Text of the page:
UPDATE: 5.45PM Metropolitan and South West beaches will have increased aerial shark patrols this summer, including on 31 extra days in Perth, after WA’s unprecedented spike in fatal attacks.
The increased patrols come despite Surf Life Saving WA today admitting spotters in helicopters were hardly ever spying great white sharks – responsible for all five fatal attacks in the past 10 months.
Metropolitan patrols will start a month earlier in September this year, initially on weekends before increasing to seven days a week from October until the end of April for a total of 221 days.
Last financial year’s 190 patrol days included seven-day-a-week monitoring from October 24 until April 30.
Metropolitan patrols sweep from Dawesville to Yanchep and out to Rottnest for an average of three to four hours a day.
South West beaches from Bunbury to Margaret River were patrolled from November to the end of January last financial year.
This financial year they will be monitored on weekends from September and then every day from November 18 until school holidays end in February and again during Easter.
SLSWA community safety manager Chris Peck said of the 247 shark sightings off Perth and South West beaches last financial year, the vast majority were of tiger, bronze whaler and hammerhead sharks.
“The ones we’re worried about, the white shark, we don’t see them very often from the helicopter,” he said.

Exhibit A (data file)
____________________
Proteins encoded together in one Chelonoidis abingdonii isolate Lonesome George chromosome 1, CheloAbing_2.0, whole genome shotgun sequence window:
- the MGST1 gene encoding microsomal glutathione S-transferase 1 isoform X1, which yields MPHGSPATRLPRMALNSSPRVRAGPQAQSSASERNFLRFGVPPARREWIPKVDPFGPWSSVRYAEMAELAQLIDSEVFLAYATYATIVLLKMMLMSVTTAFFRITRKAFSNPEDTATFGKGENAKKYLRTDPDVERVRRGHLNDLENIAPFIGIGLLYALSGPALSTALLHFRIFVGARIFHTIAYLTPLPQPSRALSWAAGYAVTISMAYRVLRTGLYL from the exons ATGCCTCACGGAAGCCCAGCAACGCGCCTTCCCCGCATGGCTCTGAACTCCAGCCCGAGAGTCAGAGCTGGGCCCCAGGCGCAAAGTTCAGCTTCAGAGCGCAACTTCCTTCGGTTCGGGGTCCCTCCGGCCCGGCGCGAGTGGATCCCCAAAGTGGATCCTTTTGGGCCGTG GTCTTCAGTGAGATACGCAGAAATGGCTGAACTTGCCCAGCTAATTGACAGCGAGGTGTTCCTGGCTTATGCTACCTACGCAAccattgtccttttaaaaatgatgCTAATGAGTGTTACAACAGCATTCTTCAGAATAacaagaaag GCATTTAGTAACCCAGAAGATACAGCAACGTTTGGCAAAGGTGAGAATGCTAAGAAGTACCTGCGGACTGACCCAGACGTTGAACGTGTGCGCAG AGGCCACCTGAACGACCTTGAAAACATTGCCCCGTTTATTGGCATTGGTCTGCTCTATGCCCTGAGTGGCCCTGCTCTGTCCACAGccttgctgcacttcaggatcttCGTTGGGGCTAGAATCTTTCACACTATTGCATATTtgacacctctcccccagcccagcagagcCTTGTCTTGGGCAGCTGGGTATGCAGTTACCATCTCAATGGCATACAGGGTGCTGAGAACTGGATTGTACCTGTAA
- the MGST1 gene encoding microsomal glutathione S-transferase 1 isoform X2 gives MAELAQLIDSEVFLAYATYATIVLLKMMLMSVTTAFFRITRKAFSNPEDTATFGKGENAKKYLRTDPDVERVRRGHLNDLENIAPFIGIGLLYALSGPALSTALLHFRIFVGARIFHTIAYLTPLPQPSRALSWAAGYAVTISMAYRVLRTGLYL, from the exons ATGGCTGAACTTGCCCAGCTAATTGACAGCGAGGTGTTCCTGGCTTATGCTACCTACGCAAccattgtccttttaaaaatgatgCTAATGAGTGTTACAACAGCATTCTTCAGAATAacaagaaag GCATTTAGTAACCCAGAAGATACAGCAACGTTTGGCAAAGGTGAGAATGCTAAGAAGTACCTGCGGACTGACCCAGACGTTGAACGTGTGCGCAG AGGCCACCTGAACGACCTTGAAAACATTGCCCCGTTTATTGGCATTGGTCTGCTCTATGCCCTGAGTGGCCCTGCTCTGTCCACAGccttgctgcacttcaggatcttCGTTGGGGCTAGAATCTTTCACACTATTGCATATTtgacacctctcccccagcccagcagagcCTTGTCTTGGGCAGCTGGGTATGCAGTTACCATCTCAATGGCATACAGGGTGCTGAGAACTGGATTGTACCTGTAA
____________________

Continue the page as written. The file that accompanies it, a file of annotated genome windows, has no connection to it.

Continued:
“White sharks tend to be very elusive. That may be the timeframe that we’re operating. Perhaps if we operated in the middle of winter we’d see them more.”
Department of Fisheries shark response unit spokesman Tony Cappeluti said authorities were trying to reduce shark attacks by making sighting public as soon as possible, including on Twitter and Facebook.
“Once upon a time when a report came in, we tried to confirm it,” he said. “What we don’t want to create is public hysteria (but) we have taken the decision to get the information out quickly.”
He said sightings should be referred to the Water Police on 9442 8600.
A 3-metre tiger shark was spotted twice this morning at Ledge Point.
The sighting comes just days after surfer Ben Linden was killed by a shark at Wedge Island, some 40km north of Lancelin.
Mr Linden was surfing with a friend about 100m offshore when he was attacked by what was described as a “massive” great white shark about 9am on Saturday.Fisheries shark monitoring data released today showed nine of 98 white sharks tagged in South Australia and WA have been detected off Perth beaches on 55 days between June 2009 and July 2012.
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